In Community Development Pty Ltd v Engwirda Construction Company  HCA 47, the High Court considered whether a building company was a contingent creditor of a developer. The parties had entered into a contract for the construction of a block of home units. A dispute arose as to whether the building company had discharged its contractual obligations so as to become entitled to a final certificate. Under the contract, the building company had no moneys owing to it unless and until it could discharge those contractual obligations. The High Court held that the developer was:
Therefore, the High Court concluded that the building company was indeed a contingent creditor of the developer.
Latent defect claims are usually brought under statute, in contract or in tort
Most latent defect claims are brought:
- under statute, for example the Home Building Act 1989 (NSW) or other relevant state based legislation which implies warranties into relevant contracts
- in contract (generally for breach of contractual warranties), or
- in tort for breach of a relevant duty of care, generally to undertake the work in a proper and workmanlike manner or the like
In re Motor Group Australia Pty Ltd  FCA 985, the Court considered whether a group of persons who purchased a new motor vehicle from the company and had a motor vehicle warranty but had not made a warranty claim were contingent or prospective creditors caught by the DOCA. Hely J regarded such persons as being contingent or prospective creditors as at the date of the voluntary administration because warranties had been issued prior to the company being placed in administration, notwithstanding that the liability on the warranty was dependent on the occurrence of later events.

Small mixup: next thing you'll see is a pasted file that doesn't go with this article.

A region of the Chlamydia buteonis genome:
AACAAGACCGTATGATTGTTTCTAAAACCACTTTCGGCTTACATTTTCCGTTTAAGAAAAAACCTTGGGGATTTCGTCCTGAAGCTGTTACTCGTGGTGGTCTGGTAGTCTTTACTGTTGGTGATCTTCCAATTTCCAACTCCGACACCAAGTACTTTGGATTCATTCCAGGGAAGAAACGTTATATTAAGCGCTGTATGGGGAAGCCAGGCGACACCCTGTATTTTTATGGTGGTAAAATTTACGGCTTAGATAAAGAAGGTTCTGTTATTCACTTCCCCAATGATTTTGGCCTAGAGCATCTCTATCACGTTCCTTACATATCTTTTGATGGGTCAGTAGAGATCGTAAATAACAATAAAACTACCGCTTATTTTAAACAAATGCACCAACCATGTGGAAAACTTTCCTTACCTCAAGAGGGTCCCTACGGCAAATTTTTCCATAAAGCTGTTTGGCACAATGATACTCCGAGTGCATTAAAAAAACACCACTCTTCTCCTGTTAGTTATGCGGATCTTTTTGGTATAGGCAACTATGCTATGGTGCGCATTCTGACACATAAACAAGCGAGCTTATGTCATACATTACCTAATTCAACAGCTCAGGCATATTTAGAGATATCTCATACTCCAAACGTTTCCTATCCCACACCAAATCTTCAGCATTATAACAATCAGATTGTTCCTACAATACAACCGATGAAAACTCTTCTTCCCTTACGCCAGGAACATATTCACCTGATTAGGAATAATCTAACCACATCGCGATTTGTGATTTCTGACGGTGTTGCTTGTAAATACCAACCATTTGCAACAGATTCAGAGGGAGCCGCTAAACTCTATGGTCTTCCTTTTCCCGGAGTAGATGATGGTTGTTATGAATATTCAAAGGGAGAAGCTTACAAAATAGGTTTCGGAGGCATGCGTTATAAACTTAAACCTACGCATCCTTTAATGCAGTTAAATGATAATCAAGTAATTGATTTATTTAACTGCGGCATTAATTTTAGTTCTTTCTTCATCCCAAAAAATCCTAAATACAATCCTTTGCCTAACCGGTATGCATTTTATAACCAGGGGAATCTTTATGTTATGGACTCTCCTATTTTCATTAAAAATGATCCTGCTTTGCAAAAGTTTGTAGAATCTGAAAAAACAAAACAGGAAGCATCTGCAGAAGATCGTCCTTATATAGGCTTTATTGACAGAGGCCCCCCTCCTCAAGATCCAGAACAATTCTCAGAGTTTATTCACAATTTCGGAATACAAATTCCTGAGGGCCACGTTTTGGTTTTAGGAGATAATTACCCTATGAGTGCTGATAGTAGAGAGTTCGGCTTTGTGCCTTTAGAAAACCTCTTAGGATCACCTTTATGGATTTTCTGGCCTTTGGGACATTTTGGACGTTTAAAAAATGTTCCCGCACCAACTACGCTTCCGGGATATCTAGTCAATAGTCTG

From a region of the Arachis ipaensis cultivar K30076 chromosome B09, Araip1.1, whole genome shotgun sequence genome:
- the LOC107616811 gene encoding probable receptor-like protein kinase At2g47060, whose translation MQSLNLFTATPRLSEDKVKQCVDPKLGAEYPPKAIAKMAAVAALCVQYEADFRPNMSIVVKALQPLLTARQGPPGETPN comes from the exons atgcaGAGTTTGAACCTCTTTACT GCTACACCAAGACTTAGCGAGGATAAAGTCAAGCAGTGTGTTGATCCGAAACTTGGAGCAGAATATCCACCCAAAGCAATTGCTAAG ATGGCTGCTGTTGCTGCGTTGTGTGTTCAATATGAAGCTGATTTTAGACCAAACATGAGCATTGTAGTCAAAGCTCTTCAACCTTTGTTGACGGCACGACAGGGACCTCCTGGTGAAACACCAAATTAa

In BE Australia WD Pty Ltd (subject to a deed of company arrangement) v Sutton  NSWCA 414, the NSW Court of Appeal considered whether an undetermined court application constituted a "claim". The facts in that matter were that Ms Sutton had performed work as a consultant for BE Australia but had no direct contractual relationship with BE Australia. Her services were provided through labour hire companies. Prior to BE Australia being placed into administration, Ms Sutton's services were terminated without prior notice or payment in lieu of notice. Ms Sutton filed a claim with the Industrial Relations Commission alleging that the "arrangements" with BE Australia had been unfair and should be varied to provide that her services could not be terminated without reasonable notice. Shortly before the proceedings before the IRC were heard, BE Australia was placed into administration.
NSW Court of Appeal at odds with Full Federal Court over contingency claims
Campbell J of the NSW Court of Appeal analysed the differing views of the Full Federal Court in Lam Soon and the judgment of Hely J in Re Motor Group and said as follows: